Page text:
# Fortune

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[![API docs]( "API docs")](

Get a fortune!

Fortune reads a string, usually a random one, from one or more fortune files.
Fortune files contain a list of strings and an associated index for for quick
retrieval of a randomly chosen string. This implementation provides an Elixir
take on the ubiquitous [Unix fortune](
implementation. It is compatible with Unix fortune and can read most Unix
fortune files.

iex> Fortune.random()
{:ok, "Harness the power of the BEAM, one Elixir potion at a time."}

No fortunes are provided, though. You'll need to add your own, add Elixir
libraries to your mix dependencies that have fortunes, or configure Fortune to
use your system ones.

Here's an example on Mac when you've installed `fortune` via Homebrew:

Fortune.random(include_system_fortunes?: true)

Fortunes provided by Elixir libraries are stored in that library's
`priv/fortune` directory when using this library's `fortune` compiler. Fortune
scans for these paths by default.

## Installation

Add `fortune` to your list of dependencies in `mix.exs`:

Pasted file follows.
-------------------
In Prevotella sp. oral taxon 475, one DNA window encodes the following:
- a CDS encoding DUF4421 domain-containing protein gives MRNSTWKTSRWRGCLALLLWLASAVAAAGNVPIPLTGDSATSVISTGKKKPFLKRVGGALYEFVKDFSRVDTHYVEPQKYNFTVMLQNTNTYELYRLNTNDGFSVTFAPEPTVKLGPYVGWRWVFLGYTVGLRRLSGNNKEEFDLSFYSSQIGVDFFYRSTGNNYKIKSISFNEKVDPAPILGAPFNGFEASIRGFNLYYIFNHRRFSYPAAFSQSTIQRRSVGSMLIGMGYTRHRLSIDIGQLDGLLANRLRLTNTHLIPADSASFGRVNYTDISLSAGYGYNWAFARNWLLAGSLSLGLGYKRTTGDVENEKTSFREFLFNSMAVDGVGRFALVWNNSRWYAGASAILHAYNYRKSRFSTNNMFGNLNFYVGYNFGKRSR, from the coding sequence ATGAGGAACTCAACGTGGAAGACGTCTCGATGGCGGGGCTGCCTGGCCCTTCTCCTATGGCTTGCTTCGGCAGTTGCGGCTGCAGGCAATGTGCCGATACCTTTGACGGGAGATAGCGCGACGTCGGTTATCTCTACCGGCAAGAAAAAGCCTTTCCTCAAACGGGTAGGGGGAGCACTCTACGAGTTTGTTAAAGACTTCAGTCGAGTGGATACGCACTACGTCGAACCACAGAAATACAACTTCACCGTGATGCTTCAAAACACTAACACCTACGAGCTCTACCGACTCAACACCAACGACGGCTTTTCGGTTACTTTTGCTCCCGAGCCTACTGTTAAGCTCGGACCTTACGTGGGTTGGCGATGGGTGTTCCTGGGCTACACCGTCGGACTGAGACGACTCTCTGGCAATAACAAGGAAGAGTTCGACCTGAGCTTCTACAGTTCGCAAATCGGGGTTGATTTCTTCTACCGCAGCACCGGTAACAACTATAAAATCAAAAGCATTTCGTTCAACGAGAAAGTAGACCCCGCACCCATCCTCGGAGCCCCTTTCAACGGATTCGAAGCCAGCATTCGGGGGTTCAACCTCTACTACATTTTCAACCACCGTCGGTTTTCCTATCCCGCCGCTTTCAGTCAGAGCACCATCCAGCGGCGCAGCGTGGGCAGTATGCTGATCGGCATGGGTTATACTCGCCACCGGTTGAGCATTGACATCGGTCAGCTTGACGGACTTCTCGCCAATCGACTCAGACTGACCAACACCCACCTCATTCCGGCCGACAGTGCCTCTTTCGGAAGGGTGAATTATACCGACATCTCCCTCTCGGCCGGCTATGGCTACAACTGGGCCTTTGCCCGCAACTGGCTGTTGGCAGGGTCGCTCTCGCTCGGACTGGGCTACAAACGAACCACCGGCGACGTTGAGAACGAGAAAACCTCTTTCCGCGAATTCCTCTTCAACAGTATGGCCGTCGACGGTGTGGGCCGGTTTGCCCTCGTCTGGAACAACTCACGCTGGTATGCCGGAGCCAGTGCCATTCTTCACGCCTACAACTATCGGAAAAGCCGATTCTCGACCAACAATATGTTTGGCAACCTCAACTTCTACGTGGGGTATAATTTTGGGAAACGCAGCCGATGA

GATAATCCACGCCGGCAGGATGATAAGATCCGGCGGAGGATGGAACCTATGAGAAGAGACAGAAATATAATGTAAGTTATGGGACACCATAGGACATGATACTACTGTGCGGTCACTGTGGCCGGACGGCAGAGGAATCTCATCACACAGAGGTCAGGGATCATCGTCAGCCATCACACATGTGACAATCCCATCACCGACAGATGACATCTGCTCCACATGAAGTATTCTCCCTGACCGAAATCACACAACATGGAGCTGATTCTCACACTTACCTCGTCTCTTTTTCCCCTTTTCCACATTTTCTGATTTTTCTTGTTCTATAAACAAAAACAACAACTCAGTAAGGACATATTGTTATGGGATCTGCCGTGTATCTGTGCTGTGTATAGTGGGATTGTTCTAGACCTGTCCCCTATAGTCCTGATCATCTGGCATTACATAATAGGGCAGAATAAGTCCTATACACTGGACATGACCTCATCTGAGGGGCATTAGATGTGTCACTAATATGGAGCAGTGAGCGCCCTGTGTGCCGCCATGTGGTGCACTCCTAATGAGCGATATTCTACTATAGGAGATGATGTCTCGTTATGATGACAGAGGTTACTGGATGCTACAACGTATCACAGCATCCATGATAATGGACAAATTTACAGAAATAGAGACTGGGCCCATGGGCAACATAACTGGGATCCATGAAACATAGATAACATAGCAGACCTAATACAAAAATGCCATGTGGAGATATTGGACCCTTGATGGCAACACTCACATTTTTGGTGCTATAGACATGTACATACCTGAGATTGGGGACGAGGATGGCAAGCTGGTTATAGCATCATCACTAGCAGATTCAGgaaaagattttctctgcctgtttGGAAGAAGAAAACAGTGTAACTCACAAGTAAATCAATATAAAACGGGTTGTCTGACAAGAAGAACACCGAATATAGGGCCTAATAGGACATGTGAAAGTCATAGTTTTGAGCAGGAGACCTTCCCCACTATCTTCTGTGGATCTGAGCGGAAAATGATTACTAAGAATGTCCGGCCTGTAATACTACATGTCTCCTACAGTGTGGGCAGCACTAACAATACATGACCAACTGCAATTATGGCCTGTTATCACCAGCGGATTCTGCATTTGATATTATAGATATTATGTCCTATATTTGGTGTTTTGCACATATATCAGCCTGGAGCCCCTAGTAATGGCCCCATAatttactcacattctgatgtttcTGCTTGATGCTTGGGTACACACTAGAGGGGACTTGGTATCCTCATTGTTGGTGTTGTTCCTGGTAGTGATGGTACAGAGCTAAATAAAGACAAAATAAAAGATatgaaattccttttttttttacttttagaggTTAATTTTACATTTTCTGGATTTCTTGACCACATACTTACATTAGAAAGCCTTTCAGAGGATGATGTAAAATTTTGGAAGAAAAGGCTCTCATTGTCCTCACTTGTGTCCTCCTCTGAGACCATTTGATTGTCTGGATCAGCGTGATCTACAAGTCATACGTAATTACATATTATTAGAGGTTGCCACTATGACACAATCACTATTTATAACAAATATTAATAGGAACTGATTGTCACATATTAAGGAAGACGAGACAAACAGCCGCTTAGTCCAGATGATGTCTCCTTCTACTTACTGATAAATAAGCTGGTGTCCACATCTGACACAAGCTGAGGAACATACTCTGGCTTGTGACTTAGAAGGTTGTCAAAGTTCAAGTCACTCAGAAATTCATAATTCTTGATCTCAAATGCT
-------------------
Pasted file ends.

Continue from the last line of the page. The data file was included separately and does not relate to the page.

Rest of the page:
def deps do
    {:fortune, "~> 0.1"}

Note that Fortune does NOT provide any fortunes itself.

## Configuration

The defaults should be good for most users. If not, see `fortune_options/0` to adjust fortune search paths and more. These can be passed to `Fortune.random/1` or added to your `config.exs` for use as new defaults:

# Completely override fortune search paths
config :fortune, paths: [Path.join(["some/location", "fortune"])]]

# Only include fortunes from a couple applications
config :fortune, included_applications: [:funny_app, :helpful_app]

# Remove fortunes from a list of applications
config :fortune, excluded_applications: [:bad_app]

## Adding fortunes to your Elixir project

Any project can supply fortunes (or tips, since that's the likely use case).

Here are the steps:

1. Create a `fortune` directory in your Elixir project
1. Create one or more fortune-formatted files in the `fortune` directory
1. Add the `:fortune_compiler` to the compilers list in your `mix.exs`
1. Run `mix compile`

### Fortune files

Fortune files are text files with quotes separated by `%` lines. Filenames can
be anything but must not have an extension.

It's easies to see by example:

cd path/to/my/project
mkdir -p fortune
touch fortune/my-fortunes

Then open `my-fortunes` in a text editor:

My first fortune
Another string or fortune
and this can be multiple lines too.
The last string

### Compiling fortune files

Fortune files need to be indexed for use by `fortune`. The `:fortune_compiler`
knows how to do this, so add it to your `mix.exs`:

  def project do
      compilers: Mix.compilers() ++ [:fortune_compiler],

If you don't like putting your fortunes in the `fortune` directory, use the
`:fortunec_paths` option.

Finally, run:

mix deps.get
mix compile

Then to see the result of your work, run:

iex -S mix

Interactive Elixir - press Ctrl+C to exit (type h() ENTER for help)
iex(1)> Fortune.random()
{:ok, "My first fortune"}